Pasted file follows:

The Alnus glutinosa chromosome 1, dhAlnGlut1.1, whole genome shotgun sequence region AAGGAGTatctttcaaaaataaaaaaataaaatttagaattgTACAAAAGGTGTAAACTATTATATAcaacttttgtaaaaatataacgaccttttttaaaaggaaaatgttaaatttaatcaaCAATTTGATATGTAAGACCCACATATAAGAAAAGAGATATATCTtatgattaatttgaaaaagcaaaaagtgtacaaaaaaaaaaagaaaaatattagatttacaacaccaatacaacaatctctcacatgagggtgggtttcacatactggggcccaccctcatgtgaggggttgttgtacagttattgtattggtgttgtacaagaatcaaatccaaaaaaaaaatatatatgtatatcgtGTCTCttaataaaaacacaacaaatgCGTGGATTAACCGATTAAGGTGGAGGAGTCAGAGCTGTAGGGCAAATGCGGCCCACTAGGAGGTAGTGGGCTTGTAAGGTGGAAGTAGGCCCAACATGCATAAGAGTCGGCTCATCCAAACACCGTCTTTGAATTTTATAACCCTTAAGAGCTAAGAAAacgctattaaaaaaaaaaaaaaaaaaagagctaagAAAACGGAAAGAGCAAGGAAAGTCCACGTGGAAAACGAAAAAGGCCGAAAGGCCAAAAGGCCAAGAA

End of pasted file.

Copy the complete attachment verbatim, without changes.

The Alnus glutinosa chromosome 1, dhAlnGlut1.1, whole genome shotgun sequence region AAGGAGTatctttcaaaaataaaaaaataaaatttagaattgTACAAAAGGTGTAAACTATTATATAcaacttttgtaaaaatataacgaccttttttaaaaggaaaatgttaaatttaatcaaCAATTTGATATGTAAGACCCACATATAAGAAAAGAGATATATCTtatgattaatttgaaaaagcaaaaagtgtacaaaaaaaaaaagaaaaatattagatttacaacaccaatacaacaatctctcacatgagggtgggtttcacatactggggcccaccctcatgtgaggggttgttgtacagttattgtattggtgttgtacaagaatcaaatccaaaaaaaaaatatatatgtatatcgtGTCTCttaataaaaacacaacaaatgCGTGGATTAACCGATTAAGGTGGAGGAGTCAGAGCTGTAGGGCAAATGCGGCCCACTAGGAGGTAGTGGGCTTGTAAGGTGGAAGTAGGCCCAACATGCATAAGAGTCGGCTCATCCAAACACCGTCTTTGAATTTTATAACCCTTAAGAGCTAAGAAAacgctattaaaaaaaaaaaaaaaaaaagagctaagAAAACGGAAAGAGCAAGGAAAGTCCACGTGGAAAACGAAAAAGGCCGAAAGGCCAAAAGGCCAAGAA